US Economy Just Had One of Its Worst Weeks Ever

By: Jeff Cox
CNBC.com Senior Writer              

June is picking up right where May left off — with a string of bad economic news that is among the worst the market has ever seen.

On Monday, reports showed that factory orders fell unexpectedly in April, while New York business activity entered contraction mode.

That followed Friday’s hugely disappointing May jobs report, confirming that the US economy is rapidly weakening.

In fact, last week’s batch of 21 economic reports—at least compared to expectations—was the worst ever, with 18 missing forecasts and only one beating them, according to Bespoke Investment Group, which began tracking the difference in 1998.

“That’s a truly unbelievable stat, and we have to believe that this is what the Fed was talking about when they said that they’re ready to act if the economy shows signs of weakening,” Bespoke’s Paul Hickey said.

As if the major miss in expectations for May job creation wasn’t enough — a gain of just 69,000 against predictions for about 155,000 and the unemployment rate [cnbc explains] rising to 8.2 percent — the economy also fell short in terms of housing, consumer confidence and manufacturing, among a slew of other indicators.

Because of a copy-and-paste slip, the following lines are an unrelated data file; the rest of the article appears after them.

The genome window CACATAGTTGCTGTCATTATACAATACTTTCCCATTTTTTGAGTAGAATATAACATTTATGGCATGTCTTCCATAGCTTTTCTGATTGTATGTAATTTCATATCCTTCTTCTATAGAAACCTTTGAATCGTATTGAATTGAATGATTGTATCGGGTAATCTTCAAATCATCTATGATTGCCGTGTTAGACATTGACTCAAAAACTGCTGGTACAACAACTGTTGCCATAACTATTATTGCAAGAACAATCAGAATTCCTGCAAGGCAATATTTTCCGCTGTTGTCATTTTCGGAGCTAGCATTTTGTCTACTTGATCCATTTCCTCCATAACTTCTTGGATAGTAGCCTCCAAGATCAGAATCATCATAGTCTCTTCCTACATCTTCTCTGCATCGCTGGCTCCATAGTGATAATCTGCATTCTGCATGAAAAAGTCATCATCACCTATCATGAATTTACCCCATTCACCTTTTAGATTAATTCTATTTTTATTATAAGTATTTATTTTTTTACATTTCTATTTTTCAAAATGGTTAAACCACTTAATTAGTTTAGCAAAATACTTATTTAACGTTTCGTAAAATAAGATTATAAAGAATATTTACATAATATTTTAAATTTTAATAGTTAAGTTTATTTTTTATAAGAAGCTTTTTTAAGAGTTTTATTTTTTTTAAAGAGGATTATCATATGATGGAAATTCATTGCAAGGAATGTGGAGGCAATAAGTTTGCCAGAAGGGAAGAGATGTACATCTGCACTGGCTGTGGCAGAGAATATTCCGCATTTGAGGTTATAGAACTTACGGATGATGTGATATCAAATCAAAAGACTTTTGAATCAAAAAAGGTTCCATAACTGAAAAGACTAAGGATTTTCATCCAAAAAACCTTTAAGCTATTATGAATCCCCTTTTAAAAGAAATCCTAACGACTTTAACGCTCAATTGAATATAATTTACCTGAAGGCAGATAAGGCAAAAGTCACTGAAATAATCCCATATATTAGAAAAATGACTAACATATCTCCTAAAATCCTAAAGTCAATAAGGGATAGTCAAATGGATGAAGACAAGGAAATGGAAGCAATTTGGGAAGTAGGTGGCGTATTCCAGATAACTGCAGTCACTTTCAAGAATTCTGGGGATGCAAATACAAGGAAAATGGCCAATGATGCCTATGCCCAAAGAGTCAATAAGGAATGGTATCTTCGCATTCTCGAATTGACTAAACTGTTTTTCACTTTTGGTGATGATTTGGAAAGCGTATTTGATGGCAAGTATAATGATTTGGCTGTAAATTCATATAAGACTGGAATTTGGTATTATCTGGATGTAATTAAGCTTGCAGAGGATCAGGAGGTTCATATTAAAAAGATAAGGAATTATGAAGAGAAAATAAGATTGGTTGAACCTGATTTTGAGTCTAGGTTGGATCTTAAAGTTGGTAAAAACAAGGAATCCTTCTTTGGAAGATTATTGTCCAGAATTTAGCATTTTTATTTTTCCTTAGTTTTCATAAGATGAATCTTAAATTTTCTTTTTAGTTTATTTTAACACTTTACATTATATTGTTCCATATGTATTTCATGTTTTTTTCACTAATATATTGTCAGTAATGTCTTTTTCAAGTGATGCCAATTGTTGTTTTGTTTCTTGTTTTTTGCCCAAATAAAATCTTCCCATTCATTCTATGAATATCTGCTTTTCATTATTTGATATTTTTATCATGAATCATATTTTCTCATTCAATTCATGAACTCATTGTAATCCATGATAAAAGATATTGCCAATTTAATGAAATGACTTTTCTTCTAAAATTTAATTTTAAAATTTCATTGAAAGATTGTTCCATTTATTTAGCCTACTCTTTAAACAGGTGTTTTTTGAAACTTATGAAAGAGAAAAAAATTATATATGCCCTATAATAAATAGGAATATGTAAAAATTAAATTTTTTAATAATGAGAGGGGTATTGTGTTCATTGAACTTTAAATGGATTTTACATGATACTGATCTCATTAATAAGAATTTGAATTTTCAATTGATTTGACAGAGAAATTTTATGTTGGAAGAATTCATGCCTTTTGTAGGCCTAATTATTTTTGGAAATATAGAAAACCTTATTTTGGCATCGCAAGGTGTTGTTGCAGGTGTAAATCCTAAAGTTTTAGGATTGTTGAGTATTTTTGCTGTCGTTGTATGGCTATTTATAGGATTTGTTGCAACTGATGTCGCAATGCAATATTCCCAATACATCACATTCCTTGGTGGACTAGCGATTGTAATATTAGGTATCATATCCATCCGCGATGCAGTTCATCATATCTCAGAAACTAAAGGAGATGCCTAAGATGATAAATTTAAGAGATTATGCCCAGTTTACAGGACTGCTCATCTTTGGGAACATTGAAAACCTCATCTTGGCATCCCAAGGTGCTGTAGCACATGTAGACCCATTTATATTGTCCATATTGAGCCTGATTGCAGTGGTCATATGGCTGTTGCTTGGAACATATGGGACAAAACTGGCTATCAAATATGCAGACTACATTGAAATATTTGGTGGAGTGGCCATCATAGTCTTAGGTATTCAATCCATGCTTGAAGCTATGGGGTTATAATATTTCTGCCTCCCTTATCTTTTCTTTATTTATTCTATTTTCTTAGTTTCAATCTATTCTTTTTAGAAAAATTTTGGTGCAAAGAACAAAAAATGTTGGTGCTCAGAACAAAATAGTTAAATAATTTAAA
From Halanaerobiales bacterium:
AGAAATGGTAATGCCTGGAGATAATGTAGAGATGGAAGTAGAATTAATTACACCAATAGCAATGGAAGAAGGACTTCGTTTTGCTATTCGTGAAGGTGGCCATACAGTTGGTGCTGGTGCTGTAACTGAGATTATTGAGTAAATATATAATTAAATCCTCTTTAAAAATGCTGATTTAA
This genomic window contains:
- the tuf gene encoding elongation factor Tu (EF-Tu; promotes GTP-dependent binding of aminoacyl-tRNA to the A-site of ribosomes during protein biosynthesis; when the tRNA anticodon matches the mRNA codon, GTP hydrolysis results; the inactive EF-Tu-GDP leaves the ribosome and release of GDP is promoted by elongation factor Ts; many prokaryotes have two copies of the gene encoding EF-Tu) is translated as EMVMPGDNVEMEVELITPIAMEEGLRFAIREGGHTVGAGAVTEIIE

The result, according to Bespoke, is that economic reports have missed the mark 15 times more than they have beaten over the past 50 days, which is comparable to what happened during downturns in the past two years.

“Historically, minus 15 has been an inflection point aside from the huge drop we saw in 2008, so hopefully we’ll see a rebound soon,” Hickey said. “If global leaders continue to fail to come up with any kind of resolutions to ongoing problems, however, we’ve got our hands up in the air.”

While conditions definitely are slowing, one factor in the dismal performance may be with economists themselves.

One reason for the proliferation of data misses is that expectations are too robust for an economy that faces pressures from the European debt crisis [cnbc explains] as well as the fiscal cliff in the U.S., said Ethan S. Harris, North American economist for Bank of America Merrill Lynch.

The “cliff” refers to the slew of tax increases and spending cuts that will kick in at the end of the year unless warring congressional factions work out a compromise.

Economists are using outdated forecasting tools that assume business cycle bounces, mean reversion — the tendency of growth to return to normal — and predictable reactions to economic shocks, Harris said.

“In this slow, erratic ‘rehab’ recovery, some of these forecast methods have worked very poorly,” Harris said.

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